Dec. 17, 2021 – Changes to money bail policies have proliferated over the past few years. Here’s what they mean and why they matter.
Of all the issues with our systems of criminal justice, money bail has always seemed to me to be the most obvious opportunity for reform.
Thankfully, the past few years have offered a lot of hope for widespread change. However, a few organizations and industries have argued such reforms embolden criminals.
So let’s look at bail reform, what advocates and opponents claim, and what the data show, so you can keep up with and challenge narratives you may see in the news or online.
Money Bail & Its Impact
Money bail—that is, cash bail or bail bonds—in the U.S. has been a staple for the last 200-plus years. Here’s how criminal justice reform outlet The Marshall Project defines it (specifically cash bail):
Cash bail is a refundable, court-determined fee that a defendant pays—regardless of guilt or innocence—to await trial at home instead of in jail.
(Cash bail and bail bonds are not technically the same thing, but for this blog we’ll treat them so because their impact is shared.)
After all is said and done, that money is supposed to be returned to the person, incentivizing them to appear in court rather than flee.
This seems practical on face value, especially when arrests relate to violence. But the majority of those arrested are detained for nonviolent (and sometimes incorrect) reasons, meaning that even if the alleged offense is small or trivial, a person might still be jailed for hours, days, weeks, etc., if they can’t post bail.
So whether or not a person is innocent and regardless of why they were arrested, they’ll likely have to pay something to avoid jail time. This issue is so common that the collective jail population in the U.S. is mostly those arrested and detained but not convicted:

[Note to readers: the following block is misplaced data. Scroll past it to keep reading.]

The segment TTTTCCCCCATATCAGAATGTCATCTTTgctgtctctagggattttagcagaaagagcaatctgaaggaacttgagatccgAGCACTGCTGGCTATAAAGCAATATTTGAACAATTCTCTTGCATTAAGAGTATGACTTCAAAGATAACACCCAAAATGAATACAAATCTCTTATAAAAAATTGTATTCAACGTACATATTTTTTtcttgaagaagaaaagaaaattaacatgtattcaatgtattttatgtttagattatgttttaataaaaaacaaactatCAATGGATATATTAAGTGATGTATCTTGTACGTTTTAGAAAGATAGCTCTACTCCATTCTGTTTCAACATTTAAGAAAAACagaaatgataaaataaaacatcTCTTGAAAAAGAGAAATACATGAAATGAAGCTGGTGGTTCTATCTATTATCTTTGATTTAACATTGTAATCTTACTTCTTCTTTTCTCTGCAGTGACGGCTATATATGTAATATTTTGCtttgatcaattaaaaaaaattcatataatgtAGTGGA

So most jailed folks aren’t convicted. Keep this in mind when considering this next data point: Virtually the entire increase in the collective local jail population from 1997 to 2017 was of people who weren’t convicted:
To put it mildly, the morality of this practice is objectionable. How can we promise a person—who is presumed innocent until proven otherwise—their rights when we detain them without conviction?
“But if they’re innocent, they can simply post bail and have their money returned after appearing in court,” you might say. But it’s not that simple.
Many detainees can’t post bail because a) they’re low-income, b) bail is set higher than what they can afford, or c) both of these things.
So if a person can’t afford their bail, they can turn to private bail bond services—which may have high interest rates for repayment—or remain jailed.
As you likely know, even a short stint in jail can have profound and negative impacts on the outcome of a person’s court appearance and their broader well-being. When in jail, a person has less “bargaining power” regarding their case; simply being in jail, even if they’re innocent, hurts their case and increases the likelihood that they’ll be found guilty.
Plus, time in jail prevents a person from working and tending to personal and family obligations, and it severely affects their mental health. In an especially devastating instance, 16-year-old Kalief Browder was detained for stealing a backpack and spent three years at New York City’s Rikers Island awaiting trial. He was released without being charged, but his time in jail so heavily scarred him that he later took his own life.
So plainly, the stakes for reform are high.
Reform & Where It’s Happening
This is not an unnoticed phenomenon. While progress was gradual for much of the past three decades, money bail reform has become more widespread in recent years.
Changes can take a few different shapes, but generally reform involves decreasing (or eliminating) use of money bail while improving a court’s risk assessment tools. Together, these ensure more people avoid jail time while retaining considerations for potentially violent detainees.
(The use of risk assessment tools can be controversial, as they rely in some part on a judge’s discretion. Like setting bail, this tool can similarly be impacted by a judge’s biases.)